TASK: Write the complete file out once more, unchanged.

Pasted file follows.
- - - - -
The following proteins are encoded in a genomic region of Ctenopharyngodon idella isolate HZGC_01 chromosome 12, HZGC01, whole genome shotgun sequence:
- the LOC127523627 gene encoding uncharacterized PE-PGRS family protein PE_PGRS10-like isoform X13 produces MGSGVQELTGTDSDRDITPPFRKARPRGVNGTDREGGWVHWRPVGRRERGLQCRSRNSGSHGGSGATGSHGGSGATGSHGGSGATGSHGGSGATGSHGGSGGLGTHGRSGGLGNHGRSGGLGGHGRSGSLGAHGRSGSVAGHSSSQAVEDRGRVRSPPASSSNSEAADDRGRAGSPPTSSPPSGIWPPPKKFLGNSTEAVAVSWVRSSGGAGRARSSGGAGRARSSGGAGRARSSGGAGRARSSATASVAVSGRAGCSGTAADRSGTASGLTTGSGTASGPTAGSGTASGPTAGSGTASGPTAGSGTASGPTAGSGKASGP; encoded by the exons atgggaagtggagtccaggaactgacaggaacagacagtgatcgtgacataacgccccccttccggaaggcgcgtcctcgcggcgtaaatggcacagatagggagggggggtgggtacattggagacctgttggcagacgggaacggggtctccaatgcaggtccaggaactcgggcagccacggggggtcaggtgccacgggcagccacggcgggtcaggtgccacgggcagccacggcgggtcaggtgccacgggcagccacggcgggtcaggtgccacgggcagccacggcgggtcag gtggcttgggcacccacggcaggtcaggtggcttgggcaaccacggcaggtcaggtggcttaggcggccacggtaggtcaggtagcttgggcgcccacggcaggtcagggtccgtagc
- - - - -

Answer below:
The following proteins are encoded in a genomic region of Ctenopharyngodon idella isolate HZGC_01 chromosome 12, HZGC01, whole genome shotgun sequence:
- the LOC127523627 gene encoding uncharacterized PE-PGRS family protein PE_PGRS10-like isoform X13 produces MGSGVQELTGTDSDRDITPPFRKARPRGVNGTDREGGWVHWRPVGRRERGLQCRSRNSGSHGGSGATGSHGGSGATGSHGGSGATGSHGGSGATGSHGGSGGLGTHGRSGGLGNHGRSGGLGGHGRSGSLGAHGRSGSVAGHSSSQAVEDRGRVRSPPASSSNSEAADDRGRAGSPPTSSPPSGIWPPPKKFLGNSTEAVAVSWVRSSGGAGRARSSGGAGRARSSGGAGRARSSGGAGRARSSATASVAVSGRAGCSGTAADRSGTASGLTTGSGTASGPTAGSGTASGPTAGSGTASGPTAGSGTASGPTAGSGKASGP; encoded by the exons atgggaagtggagtccaggaactgacaggaacagacagtgatcgtgacataacgccccccttccggaaggcgcgtcctcgcggcgtaaatggcacagatagggagggggggtgggtacattggagacctgttggcagacgggaacggggtctccaatgcaggtccaggaactcgggcagccacggggggtcaggtgccacgggcagccacggcgggtcaggtgccacgggcagccacggcgggtcaggtgccacgggcagccacggcgggtcaggtgccacgggcagccacggcgggtcag gtggcttgggcacccacggcaggtcaggtggcttgggcaaccacggcaggtcaggtggcttaggcggccacggtaggtcaggtagcttgggcgcccacggcaggtcagggtccgtagc